ween

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See also: Ween

English[edit]

Pronunciation[edit]

Etymology 1[edit]

From Middle English wene, from Old English wēn, wēna ‎(hope, weening, expectation), from Proto-Germanic *wēniz, *wēnǭ ‎(hope, expectation), from Proto-Indo-European *wen- ‎(to strive, love, want, reach, win). Cognate with Dutch waan ‎(delusion), Afrikaans waan ‎(delusion), German Wahn ‎(illusion, false hope).

Noun[edit]

ween ‎(plural weens)

  1. (obsolete) Doubt; conjecture.

Etymology 2[edit]

From Middle English wenen, from Old English wēnan, from Proto-Germanic *wēnijaną. Cognate with Dutch wanen, German wähnen.

Verb[edit]

ween ‎(third-person singular simple present weens, present participle weening, simple past weened or (obsolete) wende or (obsolete) wente, past participle weened or (obsolete) wend or (obsolete) went)

  1. (archaic) To suppose, imagine; to think, believe.
    • 1485, Sir Thomas Malory, chapter viij, in Le Morte Darthur, book IV:
      And ryght as Arthur was on horsbak / ther cam a damoisel from Morgan le fey and broughte vnto syr Arthur a swerd lyke vnto Excalibur / [] / and sayd vnto Arthur Morgan le fey sendeth here your swerd for grete loue / and he thanked her / & wende it had ben so / but she was fals / for the swerd and the scaubard was counterfeet & brutyll and fals
    • 1526, William Tyndale, trans. Bible, Acts VIII:
      Then sayde Peter unto hym: Perissh thou and thy money togedder. For thou wenest that the gyfte of god maye be obteyned with money?
    • 1878, Gilbert and Sullivan, "When I Was a Lad", H.M.S. Pinafore
      And that junior partnership, I ween, Was the only ship that I ever had seen.
    • 1924, Herman Melville, Billy Budd, London: Constable & Co., Chapter 18, [1]
      Little ween the snug card-players in the cabin of the responsibilities of the sleepless man on the bridge.
  2. (dated) To expect, hope or wish.
Quotations[edit]
  • 1481, Author unknown (pseudonym Sir John Mandeville), The travels of Sir John Mandeville:
    And when they will fight they will shock them together in a plump; that if there be 20000 men, men shall not ween that there be scant 10000.
  • 1562, John Heywood, The proverbs, epigrams, and miscellanies of John Heywood:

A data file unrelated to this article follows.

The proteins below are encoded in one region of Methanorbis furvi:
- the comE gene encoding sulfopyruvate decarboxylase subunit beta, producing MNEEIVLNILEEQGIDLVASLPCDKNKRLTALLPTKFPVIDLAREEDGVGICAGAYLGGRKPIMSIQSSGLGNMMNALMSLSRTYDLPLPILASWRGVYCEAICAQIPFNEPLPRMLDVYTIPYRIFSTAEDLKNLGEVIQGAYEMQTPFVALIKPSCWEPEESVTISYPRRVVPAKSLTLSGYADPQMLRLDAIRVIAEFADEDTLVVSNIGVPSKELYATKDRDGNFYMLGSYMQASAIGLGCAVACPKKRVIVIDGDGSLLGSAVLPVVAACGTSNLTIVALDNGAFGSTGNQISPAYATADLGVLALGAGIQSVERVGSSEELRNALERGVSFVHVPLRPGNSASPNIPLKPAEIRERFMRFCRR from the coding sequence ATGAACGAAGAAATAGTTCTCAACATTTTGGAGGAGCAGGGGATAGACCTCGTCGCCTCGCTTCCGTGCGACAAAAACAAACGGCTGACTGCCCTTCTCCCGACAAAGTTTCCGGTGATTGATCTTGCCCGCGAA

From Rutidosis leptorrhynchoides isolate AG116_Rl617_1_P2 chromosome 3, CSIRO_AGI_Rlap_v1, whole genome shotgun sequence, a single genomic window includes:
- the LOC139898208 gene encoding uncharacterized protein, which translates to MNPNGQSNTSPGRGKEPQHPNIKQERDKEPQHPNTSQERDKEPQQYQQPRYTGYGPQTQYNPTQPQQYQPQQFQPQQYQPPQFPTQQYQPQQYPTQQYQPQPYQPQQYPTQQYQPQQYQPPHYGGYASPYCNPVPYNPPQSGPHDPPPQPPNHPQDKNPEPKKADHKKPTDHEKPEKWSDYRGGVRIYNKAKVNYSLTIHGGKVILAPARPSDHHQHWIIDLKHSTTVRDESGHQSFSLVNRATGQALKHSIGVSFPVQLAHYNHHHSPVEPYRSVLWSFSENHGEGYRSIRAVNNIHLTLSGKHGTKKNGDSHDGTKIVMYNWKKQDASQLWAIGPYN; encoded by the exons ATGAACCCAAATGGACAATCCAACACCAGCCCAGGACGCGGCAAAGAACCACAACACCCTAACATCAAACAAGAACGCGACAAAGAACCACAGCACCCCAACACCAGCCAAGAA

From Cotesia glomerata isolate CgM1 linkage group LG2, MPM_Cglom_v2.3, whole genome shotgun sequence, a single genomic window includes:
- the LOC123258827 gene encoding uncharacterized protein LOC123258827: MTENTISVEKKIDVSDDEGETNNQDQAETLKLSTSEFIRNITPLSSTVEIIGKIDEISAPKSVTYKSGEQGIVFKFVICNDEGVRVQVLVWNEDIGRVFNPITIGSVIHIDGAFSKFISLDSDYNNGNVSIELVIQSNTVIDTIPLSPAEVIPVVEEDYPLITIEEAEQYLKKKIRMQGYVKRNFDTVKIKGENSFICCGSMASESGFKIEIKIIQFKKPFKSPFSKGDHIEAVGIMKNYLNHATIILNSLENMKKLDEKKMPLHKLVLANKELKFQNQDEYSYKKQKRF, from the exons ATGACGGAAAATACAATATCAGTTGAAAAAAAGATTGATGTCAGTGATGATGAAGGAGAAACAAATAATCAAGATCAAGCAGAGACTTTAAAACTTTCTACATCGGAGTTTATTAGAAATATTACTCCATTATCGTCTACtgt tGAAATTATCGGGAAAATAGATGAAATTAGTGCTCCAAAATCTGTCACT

Wise men in old time would ween themselves fools; Fools now in new time will ween themselves wise.
  • 1677, Thomas Mall, A cloud of witnesses:
    … for I ween he will no longer suffer him to abide among the adulterous and wicked Generation of this World.
  • 1793, Samuel Taylor Coleridge, Christabel:
    But neither heat, nor frost, nor thunder,
    Shall wholly do away, I ween,
    The marks of that which once hath been.
  • 1884, W.S. Gilbert, Princess Ida:
    Yet humble second shall be first, I ween
  • 1974, Stanislaw Lem, The Cyberiad:
    Klapaucius too, I ween, Will turn the deepest green
    To hear such flawless verse from Trurl's machine.
Derived terms[edit]

Etymology 3[edit]

From Middle English weinen ‎(to wail, lament), from Old English wānian ‎(to bewail, lament), from Proto-Germanic *wainōną ‎(to cry, lament, grieve). Cognate with Dutch wenen ‎(to weep, cry), German weinen ‎(to weep, cry), Icelandic veina ‎(to wail, cry out), West Frisian weine ‎(to weep, cry).

Verb[edit]

ween ‎(third-person singular simple present weens, present participle weening, simple past and past participle weened)

  1. (Northern England, Scotland, rare) To weep or cry.
    The boy's mother weened day and night.
  2. (obsolete) To lament.

References[edit]

Etymology 4[edit]

Verb[edit]

ween

  1. Misspelling of wean.

Anagrams[edit]


Dutch[edit]

Pronunciation[edit]

Verb[edit]

ween

  1. first-person singular present indicative of wenen
  2. imperative of wenen

Anagrams[edit]


Low German[edit]

Verb[edit]

ween

  1. Alternative spelling of wesen

North Frisian[edit]

Adjective[edit]

ween

  1. blue